Helmet Frontpiece, "Wannalanget Malden"

Description (Brief)
The frontpiece (also known as shield or badge) of firefighting helmets has been a distinctive part of the American firefighter’s helmet since it was developed by Henry Gratacap in the early 19th century. These frontpieces displayed a variety of information. The fire company's name and number appeared, often alongside the city or town where it was based. The frontpiece could also include the owner's initials and rank. Most fire helmets had leather frontpieces, but frontpieces could also be made of metal, especially on presentation helmets or those worn in parades.
This leather frontpiece was made by William H. Wilson Manufacturing Company located at 135 Bowery Street, New York, New York around 1885. The black leather shields has golden leather lettering on a dark red background that reads “WANNALANGET/1/MALDEN/CEM.”
Currently not on view
date made
ca 1885
Wilson, William H.
place made
United States
Physical Description
leather (overall material)
overall: 7 1/2 in x 6 in; 19.05 cm x 15.24 cm
ID Number
accession number
catalog number
Credit Line
Gift of CIGNA Museum and Art Collection
See more items in
Home and Community Life: Fire Fighting and Law Enforcement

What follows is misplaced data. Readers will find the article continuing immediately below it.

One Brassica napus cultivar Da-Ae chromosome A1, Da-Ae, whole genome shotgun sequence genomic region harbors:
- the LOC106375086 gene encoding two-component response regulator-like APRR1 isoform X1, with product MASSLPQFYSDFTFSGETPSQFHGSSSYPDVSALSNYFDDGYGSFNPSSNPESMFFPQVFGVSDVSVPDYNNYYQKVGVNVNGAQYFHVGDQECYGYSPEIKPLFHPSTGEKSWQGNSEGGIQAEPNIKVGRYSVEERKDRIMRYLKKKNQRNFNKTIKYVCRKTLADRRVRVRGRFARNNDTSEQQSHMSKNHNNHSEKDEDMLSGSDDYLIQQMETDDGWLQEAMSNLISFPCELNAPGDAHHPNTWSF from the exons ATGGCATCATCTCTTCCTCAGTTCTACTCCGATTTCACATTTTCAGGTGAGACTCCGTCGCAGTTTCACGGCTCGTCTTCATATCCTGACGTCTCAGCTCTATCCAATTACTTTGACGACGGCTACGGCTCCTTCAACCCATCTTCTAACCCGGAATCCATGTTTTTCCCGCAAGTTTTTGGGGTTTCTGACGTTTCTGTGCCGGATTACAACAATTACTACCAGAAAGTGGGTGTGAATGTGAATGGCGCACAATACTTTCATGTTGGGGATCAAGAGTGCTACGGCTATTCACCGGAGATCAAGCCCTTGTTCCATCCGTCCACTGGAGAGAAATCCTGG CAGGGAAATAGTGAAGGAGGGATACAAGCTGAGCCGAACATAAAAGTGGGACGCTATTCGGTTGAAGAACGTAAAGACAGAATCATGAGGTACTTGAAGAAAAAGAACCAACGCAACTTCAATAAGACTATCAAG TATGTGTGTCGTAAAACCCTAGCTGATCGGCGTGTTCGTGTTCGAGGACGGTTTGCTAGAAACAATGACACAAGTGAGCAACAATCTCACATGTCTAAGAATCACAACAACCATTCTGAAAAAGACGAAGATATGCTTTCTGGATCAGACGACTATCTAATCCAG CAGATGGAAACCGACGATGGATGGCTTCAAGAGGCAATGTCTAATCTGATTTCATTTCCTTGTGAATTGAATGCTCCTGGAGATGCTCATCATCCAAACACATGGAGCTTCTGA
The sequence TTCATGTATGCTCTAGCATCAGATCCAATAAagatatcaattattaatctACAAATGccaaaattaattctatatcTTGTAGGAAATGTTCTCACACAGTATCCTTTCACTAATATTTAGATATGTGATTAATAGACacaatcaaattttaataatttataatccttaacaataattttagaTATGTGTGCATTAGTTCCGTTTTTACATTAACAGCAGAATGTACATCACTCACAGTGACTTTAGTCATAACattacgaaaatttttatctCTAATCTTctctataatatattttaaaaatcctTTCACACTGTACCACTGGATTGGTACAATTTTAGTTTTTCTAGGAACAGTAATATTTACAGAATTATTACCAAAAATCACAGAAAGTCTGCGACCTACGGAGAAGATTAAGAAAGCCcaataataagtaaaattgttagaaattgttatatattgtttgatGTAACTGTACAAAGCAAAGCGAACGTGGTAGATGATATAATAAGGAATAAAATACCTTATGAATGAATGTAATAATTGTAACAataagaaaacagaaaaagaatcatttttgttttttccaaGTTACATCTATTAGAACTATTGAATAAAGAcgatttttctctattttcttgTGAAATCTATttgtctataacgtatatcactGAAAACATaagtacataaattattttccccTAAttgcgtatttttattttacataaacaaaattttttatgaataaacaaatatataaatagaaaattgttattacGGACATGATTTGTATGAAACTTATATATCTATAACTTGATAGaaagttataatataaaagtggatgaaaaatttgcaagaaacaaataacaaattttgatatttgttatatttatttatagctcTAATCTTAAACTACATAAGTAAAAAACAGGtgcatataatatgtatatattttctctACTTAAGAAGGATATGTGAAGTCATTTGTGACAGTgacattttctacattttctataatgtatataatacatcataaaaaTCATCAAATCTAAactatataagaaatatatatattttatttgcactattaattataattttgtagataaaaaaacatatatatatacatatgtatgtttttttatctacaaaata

Clothing & Accessories
Firefighting Collection
Helmet Frontpieces
Data Source
National Museum of American History


"This helmet front belonged to Charles E. Mann, who's name first appears in the journal of the Wannalancet Steam Fire Engine company, on May 1, 1871 with his age 23. On May 27, 1871 he was elected into membership at a special meeting of the company, held at their quarters on Pleasant St near Middlesex St. Mr. Mann was elected Clerk of the Wannalancet steam fire engine company, on May 5, 1873 . Mr. Mann remained in this position until He was granted an Honorable discharge from the W.S.F.E. Co. # 1 on December 12, 1877. The age of the front is probably a decade earlier than is reported. "

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